Monday, February 11, 2008

Fresh Pasta

Fresh pasta is awesome. Some may argue that high quality dried pasta is just as good, but those people are foolish and wrong. If you ever meet one of these people, just smile, nod, and back away slowly while you plan on having them over for a batch of the good stuff.

Most basic pasta recipes call for nothing more than eggs and all-purpose flour. I like to use a healthy amount of semolina flour as well, since it gives the pasta a bit more heft as well as adding some grit that makes the sauce really stick to it. My father prefers to use 100% semolina, but I like how the combination makes for a softer pasta, so that's what I stick with. As with anything, you should try it yourself and see what you like. I buy my semolina flour, along with other Italian staples like parmigiano reggiano, up at Arthur Ave in the Bronx. You can order a lot of stuff from there online, but if you're in the city and like Italian food, you really owe it to yourself to make the trip. It's the real Little Italy in New York, and the prices for this kind of stuff are amazing. Parmigiano reggiano aged 36 months is only $8 a pound, for instance.

Semolina Pasta


2 cups semolina flour
1 1/2 cups all-purpose flour
4 eggs
1 tblsp extra virgin olive oil


I like to use a stand mixer with a dough hook to get the mixture started, but you can just as easily begin by forming a well in a pile of flour and dropping the eggs in. If you do this, just get it started with your hands until it's a loose, crumbly mixture. If you're using a mixer, let it run on low for about thirty seconds to get to this point.

Start kneading the dough and you'll feel it begin to change. From a loose mixture to a sticky mass to something resembling coherent dough. You can't over-knead it, so just keep going. I knead it for about 10-15 minutes, and you'll feel it stop changing sometime before that. The dough should be smooth and look something like this:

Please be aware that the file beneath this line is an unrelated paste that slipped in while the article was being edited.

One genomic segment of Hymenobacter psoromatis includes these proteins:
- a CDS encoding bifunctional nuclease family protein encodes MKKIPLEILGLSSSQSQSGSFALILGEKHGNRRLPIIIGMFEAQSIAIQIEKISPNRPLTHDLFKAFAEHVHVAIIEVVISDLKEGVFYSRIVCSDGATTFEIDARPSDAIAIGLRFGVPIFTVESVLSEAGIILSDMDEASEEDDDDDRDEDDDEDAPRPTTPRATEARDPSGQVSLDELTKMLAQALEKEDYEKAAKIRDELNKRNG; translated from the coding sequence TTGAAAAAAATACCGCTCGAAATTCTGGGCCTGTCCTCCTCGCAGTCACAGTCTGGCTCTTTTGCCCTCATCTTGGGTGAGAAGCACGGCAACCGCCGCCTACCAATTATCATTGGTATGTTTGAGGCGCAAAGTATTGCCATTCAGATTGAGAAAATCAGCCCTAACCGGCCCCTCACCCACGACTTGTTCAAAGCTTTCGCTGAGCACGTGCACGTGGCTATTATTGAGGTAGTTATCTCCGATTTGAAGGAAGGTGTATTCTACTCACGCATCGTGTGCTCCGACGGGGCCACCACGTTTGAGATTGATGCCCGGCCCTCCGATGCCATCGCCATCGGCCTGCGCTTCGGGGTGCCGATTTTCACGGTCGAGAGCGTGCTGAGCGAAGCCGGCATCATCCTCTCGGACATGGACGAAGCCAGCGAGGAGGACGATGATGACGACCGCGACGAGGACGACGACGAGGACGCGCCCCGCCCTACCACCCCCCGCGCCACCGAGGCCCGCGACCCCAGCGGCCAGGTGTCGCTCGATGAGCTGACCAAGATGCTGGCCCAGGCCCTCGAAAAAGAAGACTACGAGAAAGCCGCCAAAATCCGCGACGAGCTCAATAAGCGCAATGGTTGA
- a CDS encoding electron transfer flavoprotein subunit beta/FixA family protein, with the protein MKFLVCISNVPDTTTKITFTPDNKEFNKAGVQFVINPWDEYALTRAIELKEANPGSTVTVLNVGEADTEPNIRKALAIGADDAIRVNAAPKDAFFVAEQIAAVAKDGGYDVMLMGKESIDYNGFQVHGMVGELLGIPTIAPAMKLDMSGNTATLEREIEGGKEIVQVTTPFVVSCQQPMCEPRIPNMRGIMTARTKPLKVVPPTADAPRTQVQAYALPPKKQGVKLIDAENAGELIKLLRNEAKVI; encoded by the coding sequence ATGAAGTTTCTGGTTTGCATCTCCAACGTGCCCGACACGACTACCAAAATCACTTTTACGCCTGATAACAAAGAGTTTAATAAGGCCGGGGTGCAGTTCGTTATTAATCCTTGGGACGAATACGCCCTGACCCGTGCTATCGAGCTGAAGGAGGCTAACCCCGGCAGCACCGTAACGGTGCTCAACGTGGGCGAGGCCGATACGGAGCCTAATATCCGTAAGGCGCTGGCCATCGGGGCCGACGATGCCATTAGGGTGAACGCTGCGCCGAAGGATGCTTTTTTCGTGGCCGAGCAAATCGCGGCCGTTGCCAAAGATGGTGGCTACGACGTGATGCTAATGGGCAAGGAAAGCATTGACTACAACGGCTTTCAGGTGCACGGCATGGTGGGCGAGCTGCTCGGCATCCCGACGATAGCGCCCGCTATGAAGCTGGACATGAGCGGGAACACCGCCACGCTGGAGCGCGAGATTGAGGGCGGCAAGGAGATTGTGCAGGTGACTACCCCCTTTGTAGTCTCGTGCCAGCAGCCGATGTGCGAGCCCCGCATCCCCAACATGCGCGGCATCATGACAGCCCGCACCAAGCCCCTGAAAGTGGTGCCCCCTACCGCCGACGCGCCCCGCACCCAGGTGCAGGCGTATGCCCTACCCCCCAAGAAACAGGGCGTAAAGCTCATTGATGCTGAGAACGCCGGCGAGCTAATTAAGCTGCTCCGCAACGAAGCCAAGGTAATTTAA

Wrap the dough ball up in plastic wrap and let it sit for at least half an hour to settle. I try to make the dough early and let it sit until I'm ready to roll, cut, and cook it.

You don't need to use an automatic pasta roller and/or cutter, but I do just because it's a lot easier. My grandmother used nothing more than a knife and rolling pin. Since I was making spaghetti, I used an automatic cutter, but you can leave the pasta in sheets for lasagna or make ravioli or hand cut linguini - whatever you like.

For an automatic roller like I used, first cut the dough into managable pieces.

Next, roll each piece into a sheet. The roller has easy settings for different thicknesses, and it's important not to go to thin. With each piece, start the roller as wide as it will go and then decrease the thickness one step at a time, rolling the pasta through at each step. This makes for a nice, even sheet.

Send the sheets through the cutter and you're about done. Add to a pot of salted, boiling water and cook for 1-2 minutes. Fresh pasta cooks much, much faster than dried pasta, so be careful not to cook it too long.

I made a batch of sauce to go along with the pasta, which is one of my favorite things to cook on a Sunday. Get it started around noon and let it simmer all day. Your house will smell fantastic and it will be perfect by the time you eat. This is my basic sauce recipe, but you can easily change it up and do whatever you like - add meat, vegetables, whatever. I like using the porcini and pancetta along with a lot of spices.